The investigation of the UK energy market will be the first big test of the powers of the Competition & Markets Authority, legal experts have said.
One former regulator said the probe will put the CMA under “massive pressure”.
“Everyone will think, ‘Great. the CMA will fix this market’, but can they really? What possible remedies could it apply?”
The CMA’s powers to review entire markets and demand the break-up of companies even if they find no antitrust infringement – merely economic evidence that a market is not working for consumers – are much the same as those of the old Competition Commission.
But they remain almost unique among antitrust regulators in developed economies, lawyers say.
“It’s not that the CMA has more power than the [Competition Commission], as that would have been pretty difficult to achieve,” said Mike Pullen, an antitrust partner at law firm DLA Piper. “But this will be the first big test: you can bet that this will be a clash of the titans because it will be defended to the hilt by the companies.”
One additional power the CMA has been given is to conduct market reviews if a secretary of state refers a sector on the basis of public interest concerns, over and above questions about whether competition is sufficiently robust. The Competition Commission was able to accept reviews of potentially monopolistic mergers on public interest grounds.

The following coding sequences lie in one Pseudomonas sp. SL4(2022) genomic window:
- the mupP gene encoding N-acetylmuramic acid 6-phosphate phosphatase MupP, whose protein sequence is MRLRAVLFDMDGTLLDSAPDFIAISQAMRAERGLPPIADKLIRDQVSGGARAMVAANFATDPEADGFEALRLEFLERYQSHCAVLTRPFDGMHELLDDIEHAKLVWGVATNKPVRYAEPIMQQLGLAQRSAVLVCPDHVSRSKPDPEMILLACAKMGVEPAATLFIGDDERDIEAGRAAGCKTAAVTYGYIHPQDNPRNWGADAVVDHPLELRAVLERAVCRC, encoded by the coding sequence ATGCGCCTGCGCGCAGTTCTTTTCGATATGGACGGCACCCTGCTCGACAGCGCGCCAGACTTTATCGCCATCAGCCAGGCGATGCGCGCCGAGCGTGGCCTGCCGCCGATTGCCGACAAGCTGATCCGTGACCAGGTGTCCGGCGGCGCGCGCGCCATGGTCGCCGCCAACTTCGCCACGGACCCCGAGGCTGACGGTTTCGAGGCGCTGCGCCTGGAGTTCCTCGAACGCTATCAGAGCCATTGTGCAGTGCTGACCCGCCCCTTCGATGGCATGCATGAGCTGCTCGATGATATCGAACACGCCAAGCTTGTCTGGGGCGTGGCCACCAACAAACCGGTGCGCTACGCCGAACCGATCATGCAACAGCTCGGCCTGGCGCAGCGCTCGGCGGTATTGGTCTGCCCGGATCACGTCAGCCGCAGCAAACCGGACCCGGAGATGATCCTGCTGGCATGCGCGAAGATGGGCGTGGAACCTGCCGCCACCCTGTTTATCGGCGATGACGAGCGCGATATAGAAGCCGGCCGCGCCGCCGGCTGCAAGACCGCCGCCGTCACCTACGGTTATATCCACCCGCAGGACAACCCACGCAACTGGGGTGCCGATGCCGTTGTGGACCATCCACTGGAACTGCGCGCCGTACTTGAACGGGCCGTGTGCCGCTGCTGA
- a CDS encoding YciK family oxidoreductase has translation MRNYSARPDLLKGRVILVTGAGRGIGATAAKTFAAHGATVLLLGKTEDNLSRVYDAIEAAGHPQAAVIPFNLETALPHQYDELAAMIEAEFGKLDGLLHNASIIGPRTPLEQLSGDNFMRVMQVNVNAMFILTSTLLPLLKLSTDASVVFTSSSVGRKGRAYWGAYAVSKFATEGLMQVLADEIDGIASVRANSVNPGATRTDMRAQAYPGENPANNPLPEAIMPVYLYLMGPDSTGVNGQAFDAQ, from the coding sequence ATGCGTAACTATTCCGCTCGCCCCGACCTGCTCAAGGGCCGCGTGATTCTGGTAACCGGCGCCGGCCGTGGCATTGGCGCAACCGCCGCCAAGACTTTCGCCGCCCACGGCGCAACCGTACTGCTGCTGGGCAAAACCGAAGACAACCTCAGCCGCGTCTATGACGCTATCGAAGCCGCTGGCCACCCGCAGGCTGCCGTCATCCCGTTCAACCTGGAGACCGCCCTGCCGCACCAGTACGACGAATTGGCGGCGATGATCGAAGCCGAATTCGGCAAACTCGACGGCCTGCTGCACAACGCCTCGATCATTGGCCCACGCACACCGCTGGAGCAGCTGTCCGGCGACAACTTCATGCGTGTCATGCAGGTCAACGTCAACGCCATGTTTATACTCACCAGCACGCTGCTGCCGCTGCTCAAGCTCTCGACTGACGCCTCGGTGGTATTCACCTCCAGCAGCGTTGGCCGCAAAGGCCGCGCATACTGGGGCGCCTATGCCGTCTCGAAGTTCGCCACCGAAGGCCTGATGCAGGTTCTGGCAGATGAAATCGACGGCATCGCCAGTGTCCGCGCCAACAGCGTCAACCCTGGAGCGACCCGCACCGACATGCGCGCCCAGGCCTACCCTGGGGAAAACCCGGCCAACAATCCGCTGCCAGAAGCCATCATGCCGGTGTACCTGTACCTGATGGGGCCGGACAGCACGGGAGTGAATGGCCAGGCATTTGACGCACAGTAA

The Commission was respected and feared around the world but its remedies have been increasingly under attack, the former competition regulator said. “For that reason I can only think that the energy investigation will be hugely contentious.”
The CC’s investigations were criticised for their glacial pace. The CMA has said it will be more streamlined and organised, with an 18-month deadline for market investigations, with one six-month extension permitted.
It also has enhanced powers to fine companies if they do not co-operate or hand over information.
While Thursday’s decision by Ofgem to refer the UK energy market to the CMA is only provisional, with a final decision due in July, the new competition regulator had the sector in its sights as it prepared to launch.
David Currie, the CMA chairman, told the Financial Times in July that the energy market, along with banking and transport, could be targets of the revamped and tougher regulator.
These markets are overseen by sectoral regulators such as Ofgem. Traditionally, they have not used competition enforcement powers; equally, antitrust regulators have shied away from investigating how well these markets are working, Lord Currie of Marylebone said.